The funny thing is that paper money is dying, as its share of commerce is hitting record low percentages. But that is due to growth in credit and debit card and e-commerce transactions, not due to a metal money resurgence. In the unlikely event fiat money becomes thoroughly worthless any time soon (it will, of course, in the very long run), it will undoubtedly be replaced with another form of fiat, not metal. It should be obvious that there is probably not enough gold (and certainly not enough silver) in existence to provide a free circulation as money. And talk of a coming gold dinar (or silver dirham) is just plain silly and unworkable, in my opinion. Besides, even if fiat money were replaced with metal backing, the same government institutions that messed up the worthless fiat experiment would be in charge of the metal-backed currency, and you could count on the same old tricks.

I feel I can afford to be a gold agnostic because of the existence of silver. If silver didn’t exist, I might not be so quick to be a gold infidel. But silver, most assuredly, does exist, although in smaller and smaller total quantities daily. And that gives me, and should give you, the confidence to choose between the two. If gold soars in price due to macro-economic forces, silver will exceed percentage wise, by a wide margin, any long-term gold advance. And percentage return is what matters most to a comparison shopper. If gold falters long term, silver’s fundamentals will kick in and it will divorce itself from gold. It’s a win-win for silver.

The reason silver is a win-win, no matter what happens to the price of gold, is at the core of the difference between the two metals. Gold needs continued new investment buying to buoy the price. Silver doesn’t. Now, gold just may get that continued new investment buying and the price may continue to rise indefinitely. In that case, silver will get its share of that buying and will accentuate the move to the upside, given the small size of the silver market, and the resultant extreme price sensitivity of silver to investment buying.

But if continued new investment buying does not materialize in gold, it’s no big deal for silver. Because of the structural industrial deficit in silver, the law of supply and demand dictates we will run out of silver at some point and overwhelm the ongoing manipulation. Then silver prices will explode, regardless of what gold or any other commodity may be doing. In fact, when this event occurs, it is likely that we will then see specific investment buying targeted to silver, as the world discovers the real silver story.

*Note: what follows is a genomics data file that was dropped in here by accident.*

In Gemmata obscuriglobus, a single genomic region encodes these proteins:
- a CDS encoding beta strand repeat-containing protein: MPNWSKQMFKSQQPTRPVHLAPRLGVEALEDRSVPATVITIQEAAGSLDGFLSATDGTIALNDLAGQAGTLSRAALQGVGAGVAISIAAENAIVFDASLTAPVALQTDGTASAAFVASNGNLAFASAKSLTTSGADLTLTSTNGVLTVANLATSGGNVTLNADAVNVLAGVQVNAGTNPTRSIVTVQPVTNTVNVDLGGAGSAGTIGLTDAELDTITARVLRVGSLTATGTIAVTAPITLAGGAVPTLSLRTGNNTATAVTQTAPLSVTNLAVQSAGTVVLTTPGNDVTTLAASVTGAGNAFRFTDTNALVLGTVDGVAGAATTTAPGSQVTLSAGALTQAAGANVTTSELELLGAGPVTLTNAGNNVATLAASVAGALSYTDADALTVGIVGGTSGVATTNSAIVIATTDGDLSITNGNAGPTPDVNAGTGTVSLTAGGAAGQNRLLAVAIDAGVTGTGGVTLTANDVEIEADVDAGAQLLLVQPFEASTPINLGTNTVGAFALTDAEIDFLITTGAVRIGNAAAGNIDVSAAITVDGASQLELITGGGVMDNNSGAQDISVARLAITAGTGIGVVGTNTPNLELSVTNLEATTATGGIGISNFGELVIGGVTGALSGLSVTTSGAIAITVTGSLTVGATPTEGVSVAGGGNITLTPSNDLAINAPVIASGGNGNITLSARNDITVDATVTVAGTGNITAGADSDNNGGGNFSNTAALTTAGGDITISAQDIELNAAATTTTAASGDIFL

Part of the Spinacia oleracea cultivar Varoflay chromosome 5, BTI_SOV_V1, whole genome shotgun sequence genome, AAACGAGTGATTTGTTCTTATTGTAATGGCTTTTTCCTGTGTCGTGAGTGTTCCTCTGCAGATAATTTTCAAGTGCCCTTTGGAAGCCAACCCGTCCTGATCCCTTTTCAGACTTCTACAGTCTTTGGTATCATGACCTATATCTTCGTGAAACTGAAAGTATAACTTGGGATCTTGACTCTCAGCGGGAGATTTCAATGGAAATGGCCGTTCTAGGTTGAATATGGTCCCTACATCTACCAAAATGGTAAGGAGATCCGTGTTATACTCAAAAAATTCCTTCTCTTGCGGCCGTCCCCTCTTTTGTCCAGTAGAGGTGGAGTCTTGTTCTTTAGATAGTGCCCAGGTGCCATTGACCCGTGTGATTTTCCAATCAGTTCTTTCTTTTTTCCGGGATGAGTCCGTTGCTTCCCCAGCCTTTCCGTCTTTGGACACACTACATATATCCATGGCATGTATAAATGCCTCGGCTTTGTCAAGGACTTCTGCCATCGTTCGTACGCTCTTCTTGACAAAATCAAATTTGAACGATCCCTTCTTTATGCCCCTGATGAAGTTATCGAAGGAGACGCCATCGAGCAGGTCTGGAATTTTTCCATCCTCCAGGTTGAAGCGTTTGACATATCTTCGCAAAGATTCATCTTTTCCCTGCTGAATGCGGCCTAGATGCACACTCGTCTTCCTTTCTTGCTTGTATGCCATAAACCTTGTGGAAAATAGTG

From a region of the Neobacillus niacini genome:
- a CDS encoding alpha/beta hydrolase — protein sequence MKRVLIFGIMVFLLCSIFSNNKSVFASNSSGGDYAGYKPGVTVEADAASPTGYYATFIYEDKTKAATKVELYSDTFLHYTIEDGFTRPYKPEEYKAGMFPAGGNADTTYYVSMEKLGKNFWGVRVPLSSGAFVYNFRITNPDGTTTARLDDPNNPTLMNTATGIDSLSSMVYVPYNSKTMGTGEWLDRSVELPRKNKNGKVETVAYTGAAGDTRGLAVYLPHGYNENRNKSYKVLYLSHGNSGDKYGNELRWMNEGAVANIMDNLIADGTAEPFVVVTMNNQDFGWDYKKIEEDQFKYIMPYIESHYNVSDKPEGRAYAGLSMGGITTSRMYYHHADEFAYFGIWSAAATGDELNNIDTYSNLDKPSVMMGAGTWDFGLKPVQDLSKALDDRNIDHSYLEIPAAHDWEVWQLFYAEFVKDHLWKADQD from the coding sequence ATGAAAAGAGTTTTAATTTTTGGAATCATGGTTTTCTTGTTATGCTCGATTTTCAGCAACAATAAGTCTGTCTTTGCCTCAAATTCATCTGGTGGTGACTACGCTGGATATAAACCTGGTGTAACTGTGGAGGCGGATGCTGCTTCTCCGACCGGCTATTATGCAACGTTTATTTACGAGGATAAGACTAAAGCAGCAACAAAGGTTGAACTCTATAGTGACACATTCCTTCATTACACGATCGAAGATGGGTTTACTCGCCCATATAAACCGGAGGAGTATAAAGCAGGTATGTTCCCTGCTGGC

Let’s say we gave the following lesson to a group of children. There are two metals of the same category (precious). The only outward physical difference is color; one is white and one yellow. They felt and weighed the same. They had each been used for the same purposes for thousands of years, but in the last hundred years or so, the white one was discovered to have many unique properties, better than any other material, that made possible many of the modern devices and inventions that made life better. Because of all the necessary uses on this white metal, all the accumulated amount produced over 5000 years was almost completely depleted because we couldn’t produce it as fast as we consumed it. The yellow metal was basically used as it always had been and all of it was still around in a form that could be retrieved. Because the white one was used up so much, there was a lot less of it left in the world than the yellow one. And even though the world produced more of the white one than the yellow one, it used up even more. So, even though there is less of the white metal in the world, meaning it’s rarer than the yellow one, there is less of the white one every day, while there is more of the yellow metal every day. Additionally, the governments of many countries in the world own a lot of the yellow metal, which they keep selling, while very little of the white metal is still owned by governments, meaning not much can be sold. If the yellow one disappeared completely from the face of the earth overnight, it would have little or no impact on the life of the average world inhabitant. But if the white metal disappeared, modern life as we know it would be disrupted beyond belief.

Now, the children are told that one metal cost 60 times as much as the other, and are asked to guess which metal is the most expensive. How do you think they would answer? It’s that answer that permits me to be a gold agnostic.

I did not mention that most newly mined silver comes as a byproduct to the mining of other metals, so I did not discuss the differences of cost of production between the yellow and white. Nor did I point out that the white metal had a much larger short position than the yellow one. And I did not raise the issue that if all investors in silver switched and put their entire proceeds in gold, it would hardly cause a ripple in the price of gold. While if 1% of the amount invested in gold were to migrate to silver, the silver price would immediately explode by many times the current price.

It is when you step back and try to keep things simple, that the basic merits of silver clearly emerge, especially in a comparison with gold. This is what creates the lifetime investment opportunity in silver. It’s not intended as a knock on gold, but as a valid comparison, which just happens to reflect very favorably on silver. I’m amazed more gold investors (and there are many, many times the number of investors in gold than silver) haven’t made the silver connection yet. I think more will, if they study the merits objectively.

Perhaps the biggest merit emerging is that when you invest in the good news metal, you don’t have to root for bad things to happen, you just root for more world citizens to lead better lives.